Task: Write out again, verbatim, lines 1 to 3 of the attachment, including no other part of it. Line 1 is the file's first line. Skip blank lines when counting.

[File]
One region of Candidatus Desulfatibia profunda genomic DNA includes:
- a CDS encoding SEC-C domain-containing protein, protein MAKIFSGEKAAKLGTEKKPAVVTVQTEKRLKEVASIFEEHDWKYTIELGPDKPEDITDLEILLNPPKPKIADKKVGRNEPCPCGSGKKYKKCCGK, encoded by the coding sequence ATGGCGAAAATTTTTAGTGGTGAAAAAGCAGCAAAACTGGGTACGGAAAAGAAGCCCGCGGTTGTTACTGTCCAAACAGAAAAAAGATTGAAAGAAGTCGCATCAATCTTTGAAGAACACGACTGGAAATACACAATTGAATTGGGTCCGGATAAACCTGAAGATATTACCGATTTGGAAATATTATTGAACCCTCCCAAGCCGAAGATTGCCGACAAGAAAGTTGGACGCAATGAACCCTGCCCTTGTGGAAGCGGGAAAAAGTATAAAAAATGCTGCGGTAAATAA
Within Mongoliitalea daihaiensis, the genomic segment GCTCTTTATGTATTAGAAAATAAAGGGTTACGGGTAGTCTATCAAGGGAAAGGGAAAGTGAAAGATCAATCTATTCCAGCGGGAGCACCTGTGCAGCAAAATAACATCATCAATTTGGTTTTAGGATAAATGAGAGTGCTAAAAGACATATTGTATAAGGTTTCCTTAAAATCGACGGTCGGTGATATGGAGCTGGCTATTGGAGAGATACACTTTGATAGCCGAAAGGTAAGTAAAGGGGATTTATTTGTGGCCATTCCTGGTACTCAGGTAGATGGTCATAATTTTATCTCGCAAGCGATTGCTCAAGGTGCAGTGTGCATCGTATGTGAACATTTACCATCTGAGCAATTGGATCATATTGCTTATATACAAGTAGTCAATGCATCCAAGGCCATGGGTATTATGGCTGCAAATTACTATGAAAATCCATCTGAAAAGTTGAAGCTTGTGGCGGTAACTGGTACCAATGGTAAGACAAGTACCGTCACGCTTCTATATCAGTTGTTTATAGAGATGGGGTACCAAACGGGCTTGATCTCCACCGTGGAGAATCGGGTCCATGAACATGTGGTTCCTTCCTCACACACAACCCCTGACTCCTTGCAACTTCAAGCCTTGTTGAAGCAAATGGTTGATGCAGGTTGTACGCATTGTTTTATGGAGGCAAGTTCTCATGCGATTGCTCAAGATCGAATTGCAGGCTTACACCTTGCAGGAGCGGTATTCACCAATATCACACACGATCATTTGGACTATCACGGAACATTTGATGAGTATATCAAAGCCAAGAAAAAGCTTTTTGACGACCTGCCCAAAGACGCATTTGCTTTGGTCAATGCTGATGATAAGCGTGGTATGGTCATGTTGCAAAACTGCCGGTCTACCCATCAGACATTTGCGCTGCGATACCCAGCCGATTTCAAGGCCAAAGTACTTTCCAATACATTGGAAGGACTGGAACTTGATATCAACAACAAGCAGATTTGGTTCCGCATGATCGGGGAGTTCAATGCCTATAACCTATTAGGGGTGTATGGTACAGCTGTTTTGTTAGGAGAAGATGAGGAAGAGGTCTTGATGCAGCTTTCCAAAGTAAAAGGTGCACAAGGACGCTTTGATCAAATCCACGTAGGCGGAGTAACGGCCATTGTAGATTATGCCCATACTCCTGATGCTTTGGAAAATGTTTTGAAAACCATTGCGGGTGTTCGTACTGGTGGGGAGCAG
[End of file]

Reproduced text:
One region of Candidatus Desulfatibia profunda genomic DNA includes:
- a CDS encoding SEC-C domain-containing protein, protein MAKIFSGEKAAKLGTEKKPAVVTVQTEKRLKEVASIFEEHDWKYTIELGPDKPEDITDLEILLNPPKPKIADKKVGRNEPCPCGSGKKYKKCCGK, encoded by the coding sequence ATGGCGAAAATTTTTAGTGGTGAAAAAGCAGCAAAACTGGGTACGGAAAAGAAGCCCGCGGTTGTTACTGTCCAAACAGAAAAAAGATTGAAAGAAGTCGCATCAATCTTTGAAGAACACGACTGGAAATACACAATTGAATTGGGTCCGGATAAACCTGAAGATATTACCGATTTGGAAATATTATTGAACCCTCCCAAGCCGAAGATTGCCGACAAGAAAGTTGGACGCAATGAACCCTGCCCTTGTGGAAGCGGGAAAAAGTATAAAAAATGCTGCGGTAAATAA
Within Mongoliitalea daihaiensis, the genomic segment GCTCTTTATGTATTAGAAAATAAAGGGTTACGGGTAGTCTATCAAGGGAAAGGGAAAGTGAAAGATCAATCTATTCCAGCGGGAGCACCTGTGCAGCAAAATAACATCATCAATTTGGTTTTAGGATAAATGAGAGTGCTAAAAGACATATTGTATAAGGTTTCCTTAAAATCGACGGTCGGTGATATGGAGCTGGCTATTGGAGAGATACACTTTGATAGCCGAAAGGTAAGTAAAGGGGATTTATTTGTGGCCATTCCTGGTACTCAGGTAGATGGTCATAATTTTATCTCGCAAGCGATTGCTCAAGGTGCAGTGTGCATCGTATGTGAACATTTACCATCTGAGCAATTGGATCATATTGCTTATATACAAGTAGTCAATGCATCCAAGGCCATGGGTATTATGGCTGCAAATTACTATGAAAATCCATCTGAAAAGTTGAAGCTTGTGGCGGTAACTGGTACCAATGGTAAGACAAGTACCGTCACGCTTCTATATCAGTTGTTTATAGAGATGGGGTACCAAACGGGCTTGATCTCCACCGTGGAGAATCGGGTCCATGAACATGTGGTTCCTTCCTCACACACAACCCCTGACTCCTTGCAACTTCAAGCCTTGTTGAAGCAAATGGTTGATGCAGGTTGTACGCATTGTTTTATGGAGGCAAGTTCTCATGCGATTGCTCAAGATCGAATTGCAGGCTTACACCTTGCAGGAGCGGTATTCACCAATATCACACACGATCATTTGGACTATCACGGAACATTTGATGAGTATATCAAAGCCAAGAAAAAGCTTTTTGACGACCTGCCCAAAGACGCATTTGCTTTGGTCAATGCTGATGATAAGCGTGGTATGGTCATGTTGCAAAACTGCCGGTCTACCCATCAGACATTTGCGCTGCGATACCCAGCCGATTTCAAGGCCAAAGTACTTTCCAATACATTGGAAGGACTGGAACTTGATATCAACAACAAGCAGATTTGGTTCCGCATGATCGGGGAGTTCAATGCCTATAACCTATTAGGGGTGTATGGTACAGCTGTTTTGTTAGGAGAAGATGAGGAAGAGGTCTTGATGCAGCTTTCCAAAGTAAAAGGTGCACAAGGACGCTTTGATCAAATCCACGTAGGCGGAGTAACGGCCATTGTAGATTATGCCCATACTCCTGATGCTTTGGAAAATGTTTTGAAAACCATTGCGGGTGTTCGTACTGGTGGGGAGCAG